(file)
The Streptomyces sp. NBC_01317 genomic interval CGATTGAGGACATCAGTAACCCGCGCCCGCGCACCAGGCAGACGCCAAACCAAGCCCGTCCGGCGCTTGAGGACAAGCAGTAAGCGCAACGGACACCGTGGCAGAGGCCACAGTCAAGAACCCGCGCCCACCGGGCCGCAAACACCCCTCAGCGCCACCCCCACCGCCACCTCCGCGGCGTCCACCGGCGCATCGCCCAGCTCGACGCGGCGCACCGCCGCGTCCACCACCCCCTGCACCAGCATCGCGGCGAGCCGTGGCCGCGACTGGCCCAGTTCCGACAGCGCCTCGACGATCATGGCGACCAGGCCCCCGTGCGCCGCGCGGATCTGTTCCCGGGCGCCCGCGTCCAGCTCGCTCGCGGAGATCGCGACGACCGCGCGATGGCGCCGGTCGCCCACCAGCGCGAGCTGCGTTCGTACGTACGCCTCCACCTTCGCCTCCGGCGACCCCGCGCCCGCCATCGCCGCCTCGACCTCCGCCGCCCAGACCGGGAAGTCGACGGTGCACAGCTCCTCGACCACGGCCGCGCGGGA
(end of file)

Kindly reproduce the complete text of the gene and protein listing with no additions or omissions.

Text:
The Streptomyces sp. NBC_01317 genomic interval CGATTGAGGACATCAGTAACCCGCGCCCGCGCACCAGGCAGACGCCAAACCAAGCCCGTCCGGCGCTTGAGGACAAGCAGTAAGCGCAACGGACACCGTGGCAGAGGCCACAGTCAAGAACCCGCGCCCACCGGGCCGCAAACACCCCTCAGCGCCACCCCCACCGCCACCTCCGCGGCGTCCACCGGCGCATCGCCCAGCTCGACGCGGCGCACCGCCGCGTCCACCACCCCCTGCACCAGCATCGCGGCGAGCCGTGGCCGCGACTGGCCCAGTTCCGACAGCGCCTCGACGATCATGGCGACCAGGCCCCCGTGCGCCGCGCGGATCTGTTCCCGGGCGCCCGCGTCCAGCTCGCTCGCGGAGATCGCGACGACCGCGCGATGGCGCCGGTCGCCCACCAGCGCGAGCTGCGTTCGTACGTACGCCTCCACCTTCGCCTCCGGCGACCCCGCGCCCGCCATCGCCGCCTCGACCTCCGCCGCCCAGACCGGGAAGTCGACGGTGCACAGCTCCTCGACCACGGCCGCGCGGGA